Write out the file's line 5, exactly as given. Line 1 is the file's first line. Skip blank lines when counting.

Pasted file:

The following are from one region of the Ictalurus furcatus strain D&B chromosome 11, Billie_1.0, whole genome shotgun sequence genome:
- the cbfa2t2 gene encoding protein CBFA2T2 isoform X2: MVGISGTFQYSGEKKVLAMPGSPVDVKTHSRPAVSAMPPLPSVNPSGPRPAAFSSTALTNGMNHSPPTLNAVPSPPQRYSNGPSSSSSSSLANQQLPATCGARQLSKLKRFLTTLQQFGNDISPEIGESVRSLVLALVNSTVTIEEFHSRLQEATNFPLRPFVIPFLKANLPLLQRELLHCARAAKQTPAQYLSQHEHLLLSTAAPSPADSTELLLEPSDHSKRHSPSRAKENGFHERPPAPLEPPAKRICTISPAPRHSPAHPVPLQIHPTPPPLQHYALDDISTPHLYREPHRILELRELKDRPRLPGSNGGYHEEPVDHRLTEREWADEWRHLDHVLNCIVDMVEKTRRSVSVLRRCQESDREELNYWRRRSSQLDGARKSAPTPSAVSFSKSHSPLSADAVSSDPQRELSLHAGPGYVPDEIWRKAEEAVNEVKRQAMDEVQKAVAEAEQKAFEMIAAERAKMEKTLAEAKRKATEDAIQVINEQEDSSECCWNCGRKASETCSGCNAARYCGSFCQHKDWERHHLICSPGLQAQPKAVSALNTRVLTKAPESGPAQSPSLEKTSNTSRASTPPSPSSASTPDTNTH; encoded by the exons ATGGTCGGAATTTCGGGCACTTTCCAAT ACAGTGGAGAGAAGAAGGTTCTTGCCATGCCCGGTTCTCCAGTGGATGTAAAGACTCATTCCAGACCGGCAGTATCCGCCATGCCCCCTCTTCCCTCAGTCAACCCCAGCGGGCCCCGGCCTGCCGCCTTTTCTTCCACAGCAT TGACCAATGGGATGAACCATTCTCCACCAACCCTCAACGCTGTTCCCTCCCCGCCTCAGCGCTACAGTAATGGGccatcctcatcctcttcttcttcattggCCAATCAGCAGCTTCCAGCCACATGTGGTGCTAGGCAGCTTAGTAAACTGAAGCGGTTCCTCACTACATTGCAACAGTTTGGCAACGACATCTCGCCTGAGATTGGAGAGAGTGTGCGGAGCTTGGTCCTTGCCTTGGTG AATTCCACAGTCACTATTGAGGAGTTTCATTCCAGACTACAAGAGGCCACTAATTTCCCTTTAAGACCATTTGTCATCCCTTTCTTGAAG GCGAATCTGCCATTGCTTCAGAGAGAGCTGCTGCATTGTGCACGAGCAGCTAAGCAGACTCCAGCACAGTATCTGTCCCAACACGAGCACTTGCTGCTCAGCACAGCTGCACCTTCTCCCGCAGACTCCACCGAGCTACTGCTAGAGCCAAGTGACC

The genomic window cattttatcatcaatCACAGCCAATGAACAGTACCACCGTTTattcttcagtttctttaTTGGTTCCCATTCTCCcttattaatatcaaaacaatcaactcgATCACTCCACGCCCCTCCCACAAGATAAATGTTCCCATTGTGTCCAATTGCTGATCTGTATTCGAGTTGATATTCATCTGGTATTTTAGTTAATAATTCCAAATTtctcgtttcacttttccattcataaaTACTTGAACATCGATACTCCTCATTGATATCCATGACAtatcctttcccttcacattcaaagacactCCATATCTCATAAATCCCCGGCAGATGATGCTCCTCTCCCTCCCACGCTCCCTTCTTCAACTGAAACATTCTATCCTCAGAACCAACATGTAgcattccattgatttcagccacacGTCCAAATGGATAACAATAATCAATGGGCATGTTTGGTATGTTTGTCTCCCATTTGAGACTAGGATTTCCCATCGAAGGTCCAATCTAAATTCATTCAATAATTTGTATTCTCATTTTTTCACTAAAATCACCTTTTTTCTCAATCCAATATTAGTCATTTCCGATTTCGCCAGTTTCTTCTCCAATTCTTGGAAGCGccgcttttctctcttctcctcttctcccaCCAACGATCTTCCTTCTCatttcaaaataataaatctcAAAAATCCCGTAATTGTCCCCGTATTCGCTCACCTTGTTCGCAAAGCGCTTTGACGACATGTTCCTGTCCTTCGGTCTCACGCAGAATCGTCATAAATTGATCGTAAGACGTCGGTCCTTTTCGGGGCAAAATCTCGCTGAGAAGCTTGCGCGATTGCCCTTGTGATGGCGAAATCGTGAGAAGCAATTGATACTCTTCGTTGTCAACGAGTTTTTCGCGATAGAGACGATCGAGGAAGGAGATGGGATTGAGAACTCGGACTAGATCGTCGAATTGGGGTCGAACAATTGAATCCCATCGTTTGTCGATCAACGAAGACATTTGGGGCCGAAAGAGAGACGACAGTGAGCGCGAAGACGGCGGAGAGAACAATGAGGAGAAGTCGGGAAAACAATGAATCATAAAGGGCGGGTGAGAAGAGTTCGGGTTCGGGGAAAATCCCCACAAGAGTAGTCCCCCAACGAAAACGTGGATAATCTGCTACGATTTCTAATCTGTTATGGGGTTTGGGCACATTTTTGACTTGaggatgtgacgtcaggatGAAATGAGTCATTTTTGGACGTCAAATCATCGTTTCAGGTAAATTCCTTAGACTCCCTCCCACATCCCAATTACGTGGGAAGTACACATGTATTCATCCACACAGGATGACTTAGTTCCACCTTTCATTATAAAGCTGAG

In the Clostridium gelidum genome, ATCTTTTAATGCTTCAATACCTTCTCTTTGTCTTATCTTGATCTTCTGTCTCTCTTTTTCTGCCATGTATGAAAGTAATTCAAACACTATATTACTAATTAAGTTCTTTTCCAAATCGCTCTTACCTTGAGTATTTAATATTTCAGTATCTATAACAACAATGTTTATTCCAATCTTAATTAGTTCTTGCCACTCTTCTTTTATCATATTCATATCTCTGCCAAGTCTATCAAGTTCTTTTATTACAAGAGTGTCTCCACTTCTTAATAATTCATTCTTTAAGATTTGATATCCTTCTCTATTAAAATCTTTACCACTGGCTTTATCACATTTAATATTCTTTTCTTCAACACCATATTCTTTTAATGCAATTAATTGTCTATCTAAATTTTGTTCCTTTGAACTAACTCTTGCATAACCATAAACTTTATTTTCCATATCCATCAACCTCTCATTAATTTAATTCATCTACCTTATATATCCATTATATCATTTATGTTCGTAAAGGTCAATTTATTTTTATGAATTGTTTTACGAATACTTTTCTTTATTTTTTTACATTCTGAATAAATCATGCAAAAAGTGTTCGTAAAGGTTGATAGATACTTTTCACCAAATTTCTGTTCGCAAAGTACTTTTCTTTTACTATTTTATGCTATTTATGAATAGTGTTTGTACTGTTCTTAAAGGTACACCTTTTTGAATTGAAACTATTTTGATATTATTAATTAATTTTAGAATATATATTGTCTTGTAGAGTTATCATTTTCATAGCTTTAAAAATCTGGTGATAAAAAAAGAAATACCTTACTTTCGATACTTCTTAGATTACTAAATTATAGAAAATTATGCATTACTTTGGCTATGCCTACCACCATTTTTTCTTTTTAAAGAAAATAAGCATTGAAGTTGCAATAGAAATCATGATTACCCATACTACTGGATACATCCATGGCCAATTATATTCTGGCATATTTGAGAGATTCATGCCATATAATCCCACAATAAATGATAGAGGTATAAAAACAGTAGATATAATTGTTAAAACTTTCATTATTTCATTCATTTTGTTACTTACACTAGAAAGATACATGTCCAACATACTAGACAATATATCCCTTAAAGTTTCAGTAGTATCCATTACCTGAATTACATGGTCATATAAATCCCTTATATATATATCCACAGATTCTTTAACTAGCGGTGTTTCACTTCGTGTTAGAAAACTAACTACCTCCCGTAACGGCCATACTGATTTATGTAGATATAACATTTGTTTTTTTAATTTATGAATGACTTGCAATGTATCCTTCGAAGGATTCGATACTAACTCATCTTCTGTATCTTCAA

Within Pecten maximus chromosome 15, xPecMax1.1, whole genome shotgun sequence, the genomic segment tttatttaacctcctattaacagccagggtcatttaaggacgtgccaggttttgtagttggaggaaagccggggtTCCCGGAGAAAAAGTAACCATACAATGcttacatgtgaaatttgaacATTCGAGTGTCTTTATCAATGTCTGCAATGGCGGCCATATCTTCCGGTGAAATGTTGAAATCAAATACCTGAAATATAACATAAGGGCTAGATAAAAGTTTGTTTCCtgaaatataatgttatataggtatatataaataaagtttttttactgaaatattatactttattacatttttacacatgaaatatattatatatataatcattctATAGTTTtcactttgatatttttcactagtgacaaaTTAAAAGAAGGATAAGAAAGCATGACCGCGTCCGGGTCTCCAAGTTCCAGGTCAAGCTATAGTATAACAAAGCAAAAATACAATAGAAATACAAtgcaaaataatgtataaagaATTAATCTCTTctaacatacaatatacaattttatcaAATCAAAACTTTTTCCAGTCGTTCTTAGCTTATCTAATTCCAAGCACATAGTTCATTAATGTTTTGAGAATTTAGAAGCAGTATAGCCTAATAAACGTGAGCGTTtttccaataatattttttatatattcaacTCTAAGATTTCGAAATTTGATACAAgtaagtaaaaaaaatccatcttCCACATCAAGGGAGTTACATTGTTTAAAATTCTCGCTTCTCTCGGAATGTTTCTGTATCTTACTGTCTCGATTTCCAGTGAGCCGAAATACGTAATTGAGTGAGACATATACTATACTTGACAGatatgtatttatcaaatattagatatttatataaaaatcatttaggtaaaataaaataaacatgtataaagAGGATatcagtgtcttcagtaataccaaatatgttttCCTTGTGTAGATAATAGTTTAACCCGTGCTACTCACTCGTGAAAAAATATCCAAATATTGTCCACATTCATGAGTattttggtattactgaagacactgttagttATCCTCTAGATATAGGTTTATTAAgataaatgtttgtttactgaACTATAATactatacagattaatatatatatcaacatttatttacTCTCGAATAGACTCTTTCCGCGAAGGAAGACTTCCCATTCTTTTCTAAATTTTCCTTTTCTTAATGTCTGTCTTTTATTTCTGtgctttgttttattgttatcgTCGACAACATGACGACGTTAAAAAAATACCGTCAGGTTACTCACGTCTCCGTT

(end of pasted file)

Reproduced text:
Within Pecten maximus chromosome 15, xPecMax1.1, whole genome shotgun sequence, the genomic segment tttatttaacctcctattaacagccagggtcatttaaggacgtgccaggttttgtagttggaggaaagccggggtTCCCGGAGAAAAAGTAACCATACAATGcttacatgtgaaatttgaacATTCGAGTGTCTTTATCAATGTCTGCAATGGCGGCCATATCTTCCGGTGAAATGTTGAAATCAAATACCTGAAATATAACATAAGGGCTAGATAAAAGTTTGTTTCCtgaaatataatgttatataggtatatataaataaagtttttttactgaaatattatactttattacatttttacacatgaaatatattatatatataatcattctATAGTTTtcactttgatatttttcactagtgacaaaTTAAAAGAAGGATAAGAAAGCATGACCGCGTCCGGGTCTCCAAGTTCCAGGTCAAGCTATAGTATAACAAAGCAAAAATACAATAGAAATACAAtgcaaaataatgtataaagaATTAATCTCTTctaacatacaatatacaattttatcaAATCAAAACTTTTTCCAGTCGTTCTTAGCTTATCTAATTCCAAGCACATAGTTCATTAATGTTTTGAGAATTTAGAAGCAGTATAGCCTAATAAACGTGAGCGTTtttccaataatattttttatatattcaacTCTAAGATTTCGAAATTTGATACAAgtaagtaaaaaaaatccatcttCCACATCAAGGGAGTTACATTGTTTAAAATTCTCGCTTCTCTCGGAATGTTTCTGTATCTTACTGTCTCGATTTCCAGTGAGCCGAAATACGTAATTGAGTGAGACATATACTATACTTGACAGatatgtatttatcaaatattagatatttatataaaaatcatttaggtaaaataaaataaacatgtataaagAGGATatcagtgtcttcagtaataccaaatatgttttCCTTGTGTAGATAATAGTTTAACCCGTGCTACTCACTCGTGAAAAAATATCCAAATATTGTCCACATTCATGAGTattttggtattactgaagacactgttagttATCCTCTAGATATAGGTTTATTAAgataaatgtttgtttactgaACTATAATactatacagattaatatatatatcaacatttatttacTCTCGAATAGACTCTTTCCGCGAAGGAAGACTTCCCATTCTTTTCTAAATTTTCCTTTTCTTAATGTCTGTCTTTTATTTCTGtgctttgttttattgttatcgTCGACAACATGACGACGTTAAAAAAATACCGTCAGGTTACTCACGTCTCCGTT